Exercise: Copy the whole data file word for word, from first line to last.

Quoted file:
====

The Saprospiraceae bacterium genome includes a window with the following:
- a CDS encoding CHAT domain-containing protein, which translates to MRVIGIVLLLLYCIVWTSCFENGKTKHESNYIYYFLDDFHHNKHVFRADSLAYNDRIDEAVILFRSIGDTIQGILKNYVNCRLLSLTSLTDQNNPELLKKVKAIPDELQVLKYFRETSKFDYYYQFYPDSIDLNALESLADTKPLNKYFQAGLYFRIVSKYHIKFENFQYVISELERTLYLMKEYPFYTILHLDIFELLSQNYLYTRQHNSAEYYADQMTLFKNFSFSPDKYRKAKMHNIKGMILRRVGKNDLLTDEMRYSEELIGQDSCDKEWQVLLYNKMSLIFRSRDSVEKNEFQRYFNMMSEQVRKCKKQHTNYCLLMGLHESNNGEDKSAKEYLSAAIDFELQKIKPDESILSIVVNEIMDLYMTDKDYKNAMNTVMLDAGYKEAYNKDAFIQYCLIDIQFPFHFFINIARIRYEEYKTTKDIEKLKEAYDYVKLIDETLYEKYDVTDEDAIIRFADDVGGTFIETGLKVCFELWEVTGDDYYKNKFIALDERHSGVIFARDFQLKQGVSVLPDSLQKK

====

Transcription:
The Saprospiraceae bacterium genome includes a window with the following:
- a CDS encoding CHAT domain-containing protein, which translates to MRVIGIVLLLLYCIVWTSCFENGKTKHESNYIYYFLDDFHHNKHVFRADSLAYNDRIDEAVILFRSIGDTIQGILKNYVNCRLLSLTSLTDQNNPELLKKVKAIPDELQVLKYFRETSKFDYYYQFYPDSIDLNALESLADTKPLNKYFQAGLYFRIVSKYHIKFENFQYVISELERTLYLMKEYPFYTILHLDIFELLSQNYLYTRQHNSAEYYADQMTLFKNFSFSPDKYRKAKMHNIKGMILRRVGKNDLLTDEMRYSEELIGQDSCDKEWQVLLYNKMSLIFRSRDSVEKNEFQRYFNMMSEQVRKCKKQHTNYCLLMGLHESNNGEDKSAKEYLSAAIDFELQKIKPDESILSIVVNEIMDLYMTDKDYKNAMNTVMLDAGYKEAYNKDAFIQYCLIDIQFPFHFFINIARIRYEEYKTTKDIEKLKEAYDYVKLIDETLYEKYDVTDEDAIIRFADDVGGTFIETGLKVCFELWEVTGDDYYKNKFIALDERHSGVIFARDFQLKQGVSVLPDSLQKK